It is safe to say that the story regarding male post-partum changes is far from over. As new research is conducted unveiling the differences between men and women, it is important to recognize that not only is mom going through a rollercoaster ride called pregnancy and childbirth, but so is dad. It is likely these changes aid in parenting and ensure infant survivability. It is important to remember to also make sure new parents are taking care of themselves adequately! This includes getting enough exercise and sleep, as well as making sure to talk about what is on your mind with your partner to help ensure a happy, healthy home!
REFERENCES: 1. Darby E. Saxbe, Christine Dunkel Schetter, Clarissa D. Simon, Emma K. Adam, Madeleine U. Shalowitz. High paternal testosterone may protect against postpartum depressive symptoms in fathers, but confer risk to mothers and children. Hormones and Behavior, 2017; 95: 103 DOI: 10.1016/j.yhbeh.2017.07.014. 2. University of Southern California. “Swings in dad’s testosterone affects the family — for better or worse — after baby arrives.” ScienceDaily. ScienceDaily, 5 September 2017. <www.sciencedaily.com/releases/2017/09/170905145535.htm>. 3. Poromaa IS, Comasco E, Georgakis MK, Skalkidou A. Sex differences in depression during pregnancy and the postpartum period. J Neurosci Res. 2017 Jan-Feb; 95(1-2): 719– 730.Published online 2016 Nov 7. doi:10.1002/jnr.23859. PMCID: PMC5129485. 4. Paulson JF, Bazemore SD. 2010. Prenatal and postpartum depression in fathers and its association with maternal depression: a meta‐analysis. JAMA 303:1961–1969. 5. Skalkidou A, Hellgren C, Comasco E, Sylven S, Sundström Poromaa I. 2012. Biological aspects of postpartum depression. Womens Health 8:659–672. 6. Berg SJ, Wynne‐Edwards KE. 2001. Changes in testosterone, cortisol, and estradiol levels in men becoming fathers. Mayo Clind Proc 76:582–592. 7. Wynne‐Edwards KE. 2001. Hormonal changes in mammalian fathers. Horm Behav 40:139–145. 8. Storey AE, Walsh CJ, Quinton RL, Wynne‐Edwards KE. 2000. Hormonal correlates of paternal responsiveness in new and expectant fathers. Evol Hum Behav 21:79–95. 9. Muller MN, Marlowe FW, Bugumba R, Ellison PT. 2009. Testosterone and paternal care in East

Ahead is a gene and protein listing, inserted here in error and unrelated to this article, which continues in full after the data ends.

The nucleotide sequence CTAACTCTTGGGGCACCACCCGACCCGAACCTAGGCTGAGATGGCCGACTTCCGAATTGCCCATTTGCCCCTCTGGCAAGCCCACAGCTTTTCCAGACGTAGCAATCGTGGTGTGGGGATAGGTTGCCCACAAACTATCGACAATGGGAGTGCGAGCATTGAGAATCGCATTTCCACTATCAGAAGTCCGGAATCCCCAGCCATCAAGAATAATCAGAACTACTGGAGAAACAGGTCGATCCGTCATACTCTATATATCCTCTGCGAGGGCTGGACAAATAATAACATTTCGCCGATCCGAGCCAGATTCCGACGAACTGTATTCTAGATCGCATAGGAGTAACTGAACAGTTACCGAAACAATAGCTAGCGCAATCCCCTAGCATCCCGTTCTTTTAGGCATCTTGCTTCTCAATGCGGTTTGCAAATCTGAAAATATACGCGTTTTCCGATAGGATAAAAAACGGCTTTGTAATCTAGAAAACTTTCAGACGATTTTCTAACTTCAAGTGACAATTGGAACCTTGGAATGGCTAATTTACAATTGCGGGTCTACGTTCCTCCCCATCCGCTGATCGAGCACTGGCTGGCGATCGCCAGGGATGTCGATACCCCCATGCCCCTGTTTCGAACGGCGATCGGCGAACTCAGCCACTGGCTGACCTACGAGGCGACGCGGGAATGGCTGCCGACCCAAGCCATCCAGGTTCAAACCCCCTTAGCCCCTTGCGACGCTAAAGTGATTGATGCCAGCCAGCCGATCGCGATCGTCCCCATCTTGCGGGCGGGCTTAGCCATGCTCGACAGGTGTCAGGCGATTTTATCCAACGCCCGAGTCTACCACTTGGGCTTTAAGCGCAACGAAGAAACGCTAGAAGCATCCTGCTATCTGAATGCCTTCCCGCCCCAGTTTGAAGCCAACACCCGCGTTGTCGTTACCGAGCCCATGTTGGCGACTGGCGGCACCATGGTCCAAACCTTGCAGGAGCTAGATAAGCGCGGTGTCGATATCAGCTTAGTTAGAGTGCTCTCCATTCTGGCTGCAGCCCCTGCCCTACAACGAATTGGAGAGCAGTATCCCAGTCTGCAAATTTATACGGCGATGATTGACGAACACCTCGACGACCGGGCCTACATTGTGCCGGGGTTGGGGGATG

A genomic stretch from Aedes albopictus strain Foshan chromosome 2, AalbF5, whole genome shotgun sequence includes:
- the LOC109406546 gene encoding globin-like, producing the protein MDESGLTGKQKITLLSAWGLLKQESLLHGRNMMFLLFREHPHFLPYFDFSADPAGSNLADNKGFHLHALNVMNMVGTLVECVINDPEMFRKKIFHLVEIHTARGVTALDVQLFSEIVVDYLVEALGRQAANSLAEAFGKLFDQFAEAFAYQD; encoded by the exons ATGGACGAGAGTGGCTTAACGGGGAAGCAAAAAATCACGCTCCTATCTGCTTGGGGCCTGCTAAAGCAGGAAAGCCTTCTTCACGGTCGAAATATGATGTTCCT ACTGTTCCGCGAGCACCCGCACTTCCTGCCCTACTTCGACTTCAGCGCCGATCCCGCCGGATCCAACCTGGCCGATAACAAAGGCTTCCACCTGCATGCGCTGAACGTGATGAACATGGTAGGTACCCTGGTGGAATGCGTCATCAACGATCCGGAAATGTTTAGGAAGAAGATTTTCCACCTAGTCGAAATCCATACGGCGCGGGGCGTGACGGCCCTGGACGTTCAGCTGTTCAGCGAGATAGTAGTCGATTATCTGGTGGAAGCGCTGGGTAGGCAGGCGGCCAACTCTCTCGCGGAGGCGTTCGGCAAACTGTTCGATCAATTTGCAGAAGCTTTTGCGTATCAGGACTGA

African foragers and pastoralists. Proc Biol Sci 276:347–354. 10. Kuzawa CW, Gettler LT, Muller MN, McDade TW, Feranil AB. 2009. Fatherhood, pairbonding, and testosterone in The Philippines. Horm Behav 56:429–435. 11. Gettler LT, McDade TW, Feranil AB, Kuzawa CW. 2011b. Longitudinal evidence that fatherhood decreases testosterone in human males. Proc Natl Acad Sci U S A 108:16194–16199. 12. Edelstein RS, Wardecker BM, Chopik WJ, Moors AC, Shipman EL, Lin NJ. 2015. Prenatal hormones in first‐time expectant parents: longitudinal changes and within‐couple correlations. Am J Hum Biol 27:317–325. 13. Archer J. 2006. Testosterone and human aggression: an evaluation of the challenge hypothesis. Neurosci Biobehav Rev 30:319–345. 14. Escriba‐Aguir V, Artazcoz L. 2011. Gender differences in postpartum depression: a longitudinal cohort study. J Epidemiol Community Health 65:320–326. 15. Paulson JF, Bazemore SD. 2010. Prenatal and postpartum depression in fathers and its association with maternal depression: a meta‐analysis. JAMA 303:1961–1969. 16. Abraham E, Hendler T, Shapira‐Lichter I, Kanat‐Maymon Y, Zagoory‐Sharon O, Feldman R. 2014. Father’s brain is sensitive to childcare experiences. Proc Natl Acad Sci U S A 111:9792–9797.